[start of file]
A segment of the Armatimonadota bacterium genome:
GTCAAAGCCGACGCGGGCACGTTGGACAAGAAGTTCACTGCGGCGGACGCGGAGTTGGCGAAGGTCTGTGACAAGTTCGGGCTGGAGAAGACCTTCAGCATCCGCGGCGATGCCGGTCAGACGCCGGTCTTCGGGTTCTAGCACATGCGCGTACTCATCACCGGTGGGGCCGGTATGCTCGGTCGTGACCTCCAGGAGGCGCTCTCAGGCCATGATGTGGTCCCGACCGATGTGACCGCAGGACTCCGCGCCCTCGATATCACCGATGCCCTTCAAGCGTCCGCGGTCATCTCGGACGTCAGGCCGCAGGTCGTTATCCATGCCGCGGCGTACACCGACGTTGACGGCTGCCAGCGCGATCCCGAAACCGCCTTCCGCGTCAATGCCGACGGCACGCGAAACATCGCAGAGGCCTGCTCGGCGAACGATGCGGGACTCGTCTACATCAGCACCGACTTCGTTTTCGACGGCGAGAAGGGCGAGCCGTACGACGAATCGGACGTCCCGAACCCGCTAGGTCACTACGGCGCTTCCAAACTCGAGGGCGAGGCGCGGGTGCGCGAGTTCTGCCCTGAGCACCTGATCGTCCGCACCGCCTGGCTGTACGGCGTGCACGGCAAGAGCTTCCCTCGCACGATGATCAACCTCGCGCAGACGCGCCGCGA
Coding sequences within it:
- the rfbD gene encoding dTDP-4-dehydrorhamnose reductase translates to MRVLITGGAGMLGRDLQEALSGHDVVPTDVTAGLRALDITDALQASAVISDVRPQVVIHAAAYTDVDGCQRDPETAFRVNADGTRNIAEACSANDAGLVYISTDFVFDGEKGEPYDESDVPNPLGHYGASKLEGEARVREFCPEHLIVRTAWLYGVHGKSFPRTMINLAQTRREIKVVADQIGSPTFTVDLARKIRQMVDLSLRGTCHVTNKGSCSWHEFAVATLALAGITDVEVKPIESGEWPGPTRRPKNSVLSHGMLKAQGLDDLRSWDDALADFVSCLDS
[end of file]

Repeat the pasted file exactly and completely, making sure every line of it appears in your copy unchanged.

A segment of the Armatimonadota bacterium genome:
GTCAAAGCCGACGCGGGCACGTTGGACAAGAAGTTCACTGCGGCGGACGCGGAGTTGGCGAAGGTCTGTGACAAGTTCGGGCTGGAGAAGACCTTCAGCATCCGCGGCGATGCCGGTCAGACGCCGGTCTTCGGGTTCTAGCACATGCGCGTACTCATCACCGGTGGGGCCGGTATGCTCGGTCGTGACCTCCAGGAGGCGCTCTCAGGCCATGATGTGGTCCCGACCGATGTGACCGCAGGACTCCGCGCCCTCGATATCACCGATGCCCTTCAAGCGTCCGCGGTCATCTCGGACGTCAGGCCGCAGGTCGTTATCCATGCCGCGGCGTACACCGACGTTGACGGCTGCCAGCGCGATCCCGAAACCGCCTTCCGCGTCAATGCCGACGGCACGCGAAACATCGCAGAGGCCTGCTCGGCGAACGATGCGGGACTCGTCTACATCAGCACCGACTTCGTTTTCGACGGCGAGAAGGGCGAGCCGTACGACGAATCGGACGTCCCGAACCCGCTAGGTCACTACGGCGCTTCCAAACTCGAGGGCGAGGCGCGGGTGCGCGAGTTCTGCCCTGAGCACCTGATCGTCCGCACCGCCTGGCTGTACGGCGTGCACGGCAAGAGCTTCCCTCGCACGATGATCAACCTCGCGCAGACGCGCCGCGA
Coding sequences within it:
- the rfbD gene encoding dTDP-4-dehydrorhamnose reductase translates to MRVLITGGAGMLGRDLQEALSGHDVVPTDVTAGLRALDITDALQASAVISDVRPQVVIHAAAYTDVDGCQRDPETAFRVNADGTRNIAEACSANDAGLVYISTDFVFDGEKGEPYDESDVPNPLGHYGASKLEGEARVREFCPEHLIVRTAWLYGVHGKSFPRTMINLAQTRREIKVVADQIGSPTFTVDLARKIRQMVDLSLRGTCHVTNKGSCSWHEFAVATLALAGITDVEVKPIESGEWPGPTRRPKNSVLSHGMLKAQGLDDLRSWDDALADFVSCLDS